The narrative unfolds from the point-of-view of a single character named Roach. As part of the filmmaking process, he's been given a camera to document his world. The footage he gets is ...
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The narrative unfolds from the point-of-view of a single character named Roach. As part of the filmmaking process, he's been given a camera to document his world. The footage he gets is urgent, because there's a war against squeegee kids. This documentary is from the point of view of the kids themselves, in order to provide alternative voices. Roach's camera is positioned behind "enemy" lines: living in derelict buildings, squeegeeing for money, being hunted by police. The viewer is forced to look at the living reality of Roach and his friends: Hungry on the streets in one of the world's most prosperous countries-considered thugs, criminals, and enemies. This film shatters the windshield between Us and Them. Roach's camera acts as the hammer: hard, forceful, direct; impacting with the force of an actual life. Cross's camera documents the impact: recording the reflections of individual lives, mirrored upon the shards of flying glass. Written by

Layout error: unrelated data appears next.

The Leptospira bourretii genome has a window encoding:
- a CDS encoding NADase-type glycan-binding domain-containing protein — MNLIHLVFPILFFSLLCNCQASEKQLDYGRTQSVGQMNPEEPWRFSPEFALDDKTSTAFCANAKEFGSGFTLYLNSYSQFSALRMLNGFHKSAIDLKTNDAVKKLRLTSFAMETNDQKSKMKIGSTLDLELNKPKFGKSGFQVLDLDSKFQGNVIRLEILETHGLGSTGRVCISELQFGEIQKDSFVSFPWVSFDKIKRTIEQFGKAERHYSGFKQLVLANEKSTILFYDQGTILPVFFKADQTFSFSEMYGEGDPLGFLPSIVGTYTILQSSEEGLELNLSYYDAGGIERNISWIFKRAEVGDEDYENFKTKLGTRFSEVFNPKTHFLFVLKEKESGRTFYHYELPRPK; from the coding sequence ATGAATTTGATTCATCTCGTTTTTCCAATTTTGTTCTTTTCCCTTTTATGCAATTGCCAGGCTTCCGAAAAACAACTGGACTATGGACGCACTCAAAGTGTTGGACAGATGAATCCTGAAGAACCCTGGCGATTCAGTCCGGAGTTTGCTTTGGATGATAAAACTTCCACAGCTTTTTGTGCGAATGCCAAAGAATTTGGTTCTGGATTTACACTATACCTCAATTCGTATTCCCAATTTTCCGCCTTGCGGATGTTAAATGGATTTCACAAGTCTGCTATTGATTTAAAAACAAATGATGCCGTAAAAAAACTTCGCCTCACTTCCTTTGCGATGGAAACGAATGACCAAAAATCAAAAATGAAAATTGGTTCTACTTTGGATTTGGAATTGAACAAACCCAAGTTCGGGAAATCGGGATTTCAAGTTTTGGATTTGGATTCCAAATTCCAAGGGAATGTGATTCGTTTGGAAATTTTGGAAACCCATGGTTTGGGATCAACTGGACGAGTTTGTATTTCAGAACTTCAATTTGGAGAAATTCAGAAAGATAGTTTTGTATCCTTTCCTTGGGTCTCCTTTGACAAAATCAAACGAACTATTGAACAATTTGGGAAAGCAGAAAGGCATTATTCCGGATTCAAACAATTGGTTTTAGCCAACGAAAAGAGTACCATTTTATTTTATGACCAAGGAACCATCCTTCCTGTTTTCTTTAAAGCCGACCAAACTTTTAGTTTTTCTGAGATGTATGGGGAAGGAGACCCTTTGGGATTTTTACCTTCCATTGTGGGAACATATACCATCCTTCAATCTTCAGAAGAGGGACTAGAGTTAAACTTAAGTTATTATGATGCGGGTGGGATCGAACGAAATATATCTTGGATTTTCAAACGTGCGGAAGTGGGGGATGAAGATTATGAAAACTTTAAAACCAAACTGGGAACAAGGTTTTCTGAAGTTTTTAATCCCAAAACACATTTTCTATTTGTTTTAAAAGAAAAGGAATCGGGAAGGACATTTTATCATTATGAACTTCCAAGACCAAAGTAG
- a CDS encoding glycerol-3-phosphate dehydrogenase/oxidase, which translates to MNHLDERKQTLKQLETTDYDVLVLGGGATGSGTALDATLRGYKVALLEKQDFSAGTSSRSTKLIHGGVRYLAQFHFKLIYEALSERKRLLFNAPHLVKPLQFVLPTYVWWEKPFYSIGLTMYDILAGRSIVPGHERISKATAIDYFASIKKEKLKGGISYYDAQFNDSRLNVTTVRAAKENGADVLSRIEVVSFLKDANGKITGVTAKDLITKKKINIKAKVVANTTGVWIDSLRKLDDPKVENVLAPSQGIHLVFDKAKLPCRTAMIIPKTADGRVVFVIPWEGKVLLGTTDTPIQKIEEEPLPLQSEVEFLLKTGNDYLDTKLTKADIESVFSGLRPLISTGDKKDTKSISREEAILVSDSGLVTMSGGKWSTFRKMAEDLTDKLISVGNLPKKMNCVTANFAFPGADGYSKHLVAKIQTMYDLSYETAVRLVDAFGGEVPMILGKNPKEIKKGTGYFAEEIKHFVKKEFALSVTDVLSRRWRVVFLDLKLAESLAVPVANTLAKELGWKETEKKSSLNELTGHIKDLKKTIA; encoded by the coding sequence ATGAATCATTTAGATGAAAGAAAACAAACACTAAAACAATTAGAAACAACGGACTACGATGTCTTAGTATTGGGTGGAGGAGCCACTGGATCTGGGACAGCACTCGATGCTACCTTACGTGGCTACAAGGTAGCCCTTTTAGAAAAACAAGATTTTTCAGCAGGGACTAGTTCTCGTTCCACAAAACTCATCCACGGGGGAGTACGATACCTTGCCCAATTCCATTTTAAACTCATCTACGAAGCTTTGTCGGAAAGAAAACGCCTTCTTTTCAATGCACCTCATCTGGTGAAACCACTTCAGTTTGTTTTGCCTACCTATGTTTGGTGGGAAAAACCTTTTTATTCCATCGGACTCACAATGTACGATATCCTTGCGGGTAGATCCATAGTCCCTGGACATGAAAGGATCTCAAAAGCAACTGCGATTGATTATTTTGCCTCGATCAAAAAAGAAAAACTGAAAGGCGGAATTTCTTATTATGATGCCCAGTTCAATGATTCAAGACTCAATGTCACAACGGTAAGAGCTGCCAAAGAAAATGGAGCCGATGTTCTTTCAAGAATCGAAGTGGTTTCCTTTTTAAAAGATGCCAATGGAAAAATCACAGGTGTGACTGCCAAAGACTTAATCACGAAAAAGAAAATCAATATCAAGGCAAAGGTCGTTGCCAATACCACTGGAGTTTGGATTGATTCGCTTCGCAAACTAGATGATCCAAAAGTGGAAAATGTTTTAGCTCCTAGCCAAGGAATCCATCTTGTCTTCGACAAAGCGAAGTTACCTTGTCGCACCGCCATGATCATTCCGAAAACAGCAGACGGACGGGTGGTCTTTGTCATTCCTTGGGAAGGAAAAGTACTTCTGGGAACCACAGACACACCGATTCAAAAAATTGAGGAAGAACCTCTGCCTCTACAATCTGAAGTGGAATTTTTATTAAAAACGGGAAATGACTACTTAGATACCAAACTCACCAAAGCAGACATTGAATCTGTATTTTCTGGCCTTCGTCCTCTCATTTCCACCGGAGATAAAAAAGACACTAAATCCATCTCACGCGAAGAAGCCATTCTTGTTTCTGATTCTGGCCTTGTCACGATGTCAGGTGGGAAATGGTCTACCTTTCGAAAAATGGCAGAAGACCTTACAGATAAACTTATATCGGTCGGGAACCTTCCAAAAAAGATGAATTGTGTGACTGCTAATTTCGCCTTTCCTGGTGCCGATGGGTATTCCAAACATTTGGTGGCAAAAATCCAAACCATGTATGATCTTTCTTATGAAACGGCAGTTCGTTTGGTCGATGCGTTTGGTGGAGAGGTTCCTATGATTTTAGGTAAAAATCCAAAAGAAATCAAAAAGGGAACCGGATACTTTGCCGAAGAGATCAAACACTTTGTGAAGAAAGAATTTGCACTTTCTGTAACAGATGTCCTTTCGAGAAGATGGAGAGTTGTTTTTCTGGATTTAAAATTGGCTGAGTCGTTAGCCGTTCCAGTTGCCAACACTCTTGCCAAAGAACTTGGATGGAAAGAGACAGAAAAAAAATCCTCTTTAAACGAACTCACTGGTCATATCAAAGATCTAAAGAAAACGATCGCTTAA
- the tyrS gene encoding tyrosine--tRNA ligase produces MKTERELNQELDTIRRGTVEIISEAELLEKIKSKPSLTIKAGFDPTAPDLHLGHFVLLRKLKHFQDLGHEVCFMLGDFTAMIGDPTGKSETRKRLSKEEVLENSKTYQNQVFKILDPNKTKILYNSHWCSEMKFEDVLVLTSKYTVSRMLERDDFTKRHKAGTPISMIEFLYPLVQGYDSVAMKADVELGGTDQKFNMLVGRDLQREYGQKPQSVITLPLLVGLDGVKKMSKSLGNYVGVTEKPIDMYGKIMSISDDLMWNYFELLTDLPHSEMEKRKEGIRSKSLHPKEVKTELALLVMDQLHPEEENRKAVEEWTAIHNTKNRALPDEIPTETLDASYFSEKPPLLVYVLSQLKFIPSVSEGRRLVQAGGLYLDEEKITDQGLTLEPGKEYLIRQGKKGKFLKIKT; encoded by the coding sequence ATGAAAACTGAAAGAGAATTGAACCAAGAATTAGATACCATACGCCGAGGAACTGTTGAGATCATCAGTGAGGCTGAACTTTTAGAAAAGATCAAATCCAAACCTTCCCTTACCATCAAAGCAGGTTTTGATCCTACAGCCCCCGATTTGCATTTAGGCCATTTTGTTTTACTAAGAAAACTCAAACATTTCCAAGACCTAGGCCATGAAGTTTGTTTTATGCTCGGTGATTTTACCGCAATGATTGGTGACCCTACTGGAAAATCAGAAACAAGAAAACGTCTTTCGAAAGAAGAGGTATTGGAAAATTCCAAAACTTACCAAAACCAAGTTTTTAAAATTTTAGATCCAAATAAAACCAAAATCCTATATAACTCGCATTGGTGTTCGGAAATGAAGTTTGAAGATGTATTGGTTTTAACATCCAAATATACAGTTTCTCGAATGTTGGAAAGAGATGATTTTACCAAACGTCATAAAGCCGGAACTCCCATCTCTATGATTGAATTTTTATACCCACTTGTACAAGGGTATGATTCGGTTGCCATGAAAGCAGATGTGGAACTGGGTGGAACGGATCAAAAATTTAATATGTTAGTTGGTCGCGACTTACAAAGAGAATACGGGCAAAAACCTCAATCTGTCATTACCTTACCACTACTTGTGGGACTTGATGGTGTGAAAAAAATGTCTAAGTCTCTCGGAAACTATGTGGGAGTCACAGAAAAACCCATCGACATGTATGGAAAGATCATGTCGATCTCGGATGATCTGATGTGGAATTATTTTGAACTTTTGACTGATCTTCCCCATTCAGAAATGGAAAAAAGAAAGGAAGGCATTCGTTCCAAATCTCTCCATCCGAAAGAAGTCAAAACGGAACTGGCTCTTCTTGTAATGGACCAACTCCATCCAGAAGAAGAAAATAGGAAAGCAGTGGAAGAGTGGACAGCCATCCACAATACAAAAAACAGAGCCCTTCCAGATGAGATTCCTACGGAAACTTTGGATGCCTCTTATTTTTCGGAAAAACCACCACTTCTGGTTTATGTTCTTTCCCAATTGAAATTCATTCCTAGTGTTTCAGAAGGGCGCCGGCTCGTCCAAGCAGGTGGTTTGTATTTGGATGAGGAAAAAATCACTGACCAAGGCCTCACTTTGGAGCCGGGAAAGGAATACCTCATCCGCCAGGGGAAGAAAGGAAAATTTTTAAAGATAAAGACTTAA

I saw this movie in 2001 and again in 2003 both times on T.V.O which is the canadian PBS. S.p.i.t takes you in to the world of the squeegee punks. It shows you their hard lifes like their drug addictions were they have to sleep what they do for money and what they do for fun.
This documentry which stars a real life Squeegee punks. In this film the staring charicter roach takes you to the street scene were he gets into fights does drugs and sleeps on the streets.
Very good move
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